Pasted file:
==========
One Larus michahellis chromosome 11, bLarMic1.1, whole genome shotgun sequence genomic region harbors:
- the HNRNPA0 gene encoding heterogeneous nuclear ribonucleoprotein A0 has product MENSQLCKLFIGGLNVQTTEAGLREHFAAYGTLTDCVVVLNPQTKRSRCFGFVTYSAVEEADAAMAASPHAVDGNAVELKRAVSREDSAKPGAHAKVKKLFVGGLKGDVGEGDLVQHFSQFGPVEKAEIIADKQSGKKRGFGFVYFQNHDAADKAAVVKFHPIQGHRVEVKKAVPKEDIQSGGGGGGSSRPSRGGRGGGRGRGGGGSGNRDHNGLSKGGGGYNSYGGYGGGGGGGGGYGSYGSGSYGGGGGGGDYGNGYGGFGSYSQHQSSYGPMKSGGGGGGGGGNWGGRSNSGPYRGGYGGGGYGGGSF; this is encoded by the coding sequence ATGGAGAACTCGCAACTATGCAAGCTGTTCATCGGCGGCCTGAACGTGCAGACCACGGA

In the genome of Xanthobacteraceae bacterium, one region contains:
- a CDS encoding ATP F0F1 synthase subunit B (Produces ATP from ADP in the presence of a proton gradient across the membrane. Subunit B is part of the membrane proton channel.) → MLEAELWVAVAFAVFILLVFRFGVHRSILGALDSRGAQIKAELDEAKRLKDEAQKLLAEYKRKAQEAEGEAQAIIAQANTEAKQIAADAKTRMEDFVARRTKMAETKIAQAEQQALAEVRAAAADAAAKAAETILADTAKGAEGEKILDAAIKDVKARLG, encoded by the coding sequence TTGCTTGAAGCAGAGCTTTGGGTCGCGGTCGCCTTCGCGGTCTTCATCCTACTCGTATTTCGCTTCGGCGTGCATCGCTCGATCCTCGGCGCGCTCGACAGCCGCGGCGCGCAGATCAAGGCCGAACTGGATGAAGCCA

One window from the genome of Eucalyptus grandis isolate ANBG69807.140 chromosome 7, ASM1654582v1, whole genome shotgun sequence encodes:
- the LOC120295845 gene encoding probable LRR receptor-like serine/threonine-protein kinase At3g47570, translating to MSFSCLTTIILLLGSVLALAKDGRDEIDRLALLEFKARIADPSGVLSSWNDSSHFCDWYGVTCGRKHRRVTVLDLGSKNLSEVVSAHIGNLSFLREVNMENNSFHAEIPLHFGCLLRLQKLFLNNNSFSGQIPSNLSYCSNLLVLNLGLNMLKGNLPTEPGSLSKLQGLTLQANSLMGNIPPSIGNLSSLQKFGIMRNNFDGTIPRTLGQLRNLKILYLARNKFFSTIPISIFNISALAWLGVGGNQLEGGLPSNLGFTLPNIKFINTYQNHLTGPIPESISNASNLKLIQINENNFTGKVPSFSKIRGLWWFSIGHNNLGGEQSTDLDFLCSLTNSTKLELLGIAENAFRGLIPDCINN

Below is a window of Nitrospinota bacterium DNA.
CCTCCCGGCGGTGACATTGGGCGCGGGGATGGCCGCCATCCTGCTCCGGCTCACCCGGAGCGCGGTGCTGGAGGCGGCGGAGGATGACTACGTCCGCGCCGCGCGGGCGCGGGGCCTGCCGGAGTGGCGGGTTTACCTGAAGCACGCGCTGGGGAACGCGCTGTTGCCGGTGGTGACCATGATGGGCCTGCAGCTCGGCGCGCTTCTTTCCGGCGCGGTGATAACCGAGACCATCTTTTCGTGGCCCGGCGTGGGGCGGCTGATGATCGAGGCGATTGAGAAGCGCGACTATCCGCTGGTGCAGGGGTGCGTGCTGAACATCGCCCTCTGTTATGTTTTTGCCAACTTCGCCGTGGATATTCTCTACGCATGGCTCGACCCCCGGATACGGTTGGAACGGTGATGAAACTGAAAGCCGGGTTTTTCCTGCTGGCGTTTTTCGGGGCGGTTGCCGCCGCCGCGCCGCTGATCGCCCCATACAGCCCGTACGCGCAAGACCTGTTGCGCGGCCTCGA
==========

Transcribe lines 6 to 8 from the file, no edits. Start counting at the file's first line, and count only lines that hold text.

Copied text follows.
- the LOC120295845 gene encoding probable LRR receptor-like serine/threonine-protein kinase At3g47570, translating to MSFSCLTTIILLLGSVLALAKDGRDEIDRLALLEFKARIADPSGVLSSWNDSSHFCDWYGVTCGRKHRRVTVLDLGSKNLSEVVSAHIGNLSFLREVNMENNSFHAEIPLHFGCLLRLQKLFLNNNSFSGQIPSNLSYCSNLLVLNLGLNMLKGNLPTEPGSLSKLQGLTLQANSLMGNIPPSIGNLSSLQKFGIMRNNFDGTIPRTLGQLRNLKILYLARNKFFSTIPISIFNISALAWLGVGGNQLEGGLPSNLGFTLPNIKFINTYQNHLTGPIPESISNASNLKLIQINENNFTGKVPSFSKIRGLWWFSIGHNNLGGEQSTDLDFLCSLTNSTKLELLGIAENAFRGLIPDCINN

Below is a window of Nitrospinota bacterium DNA.
CCTCCCGGCGGTGACATTGGGCGCGGGGATGGCCGCCATCCTGCTCCGGCTCACCCGGAGCGCGGTGCTGGAGGCGGCGGAGGATGACTACGTCCGCGCCGCGCGGGCGCGGGGCCTGCCGGAGTGGCGGGTTTACCTGAAGCACGCGCTGGGGAACGCGCTGTTGCCGGTGGTGACCATGATGGGCCTGCAGCTCGGCGCGCTTCTTTCCGGCGCGGTGATAACCGAGACCATCTTTTCGTGGCCCGGCGTGGGGCGGCTGATGATCGAGGCGATTGAGAAGCGCGACTATCCGCTGGTGCAGGGGTGCGTGCTGAACATCGCCCTCTGTTATGTTTTTGCCAACTTCGCCGTGGATATTCTCTACGCATGGCTCGACCCCCGGATACGGTTGGAACGGTGATGAAACTGAAAGCCGGGTTTTTCCTGCTGGCGTTTTTCGGGGCGGTTGCCGCCGCCGCGCCGCTGATCGCCCCATACAGCCCGTACGCGCAAGACCTGTTGCGCGGCCTCGA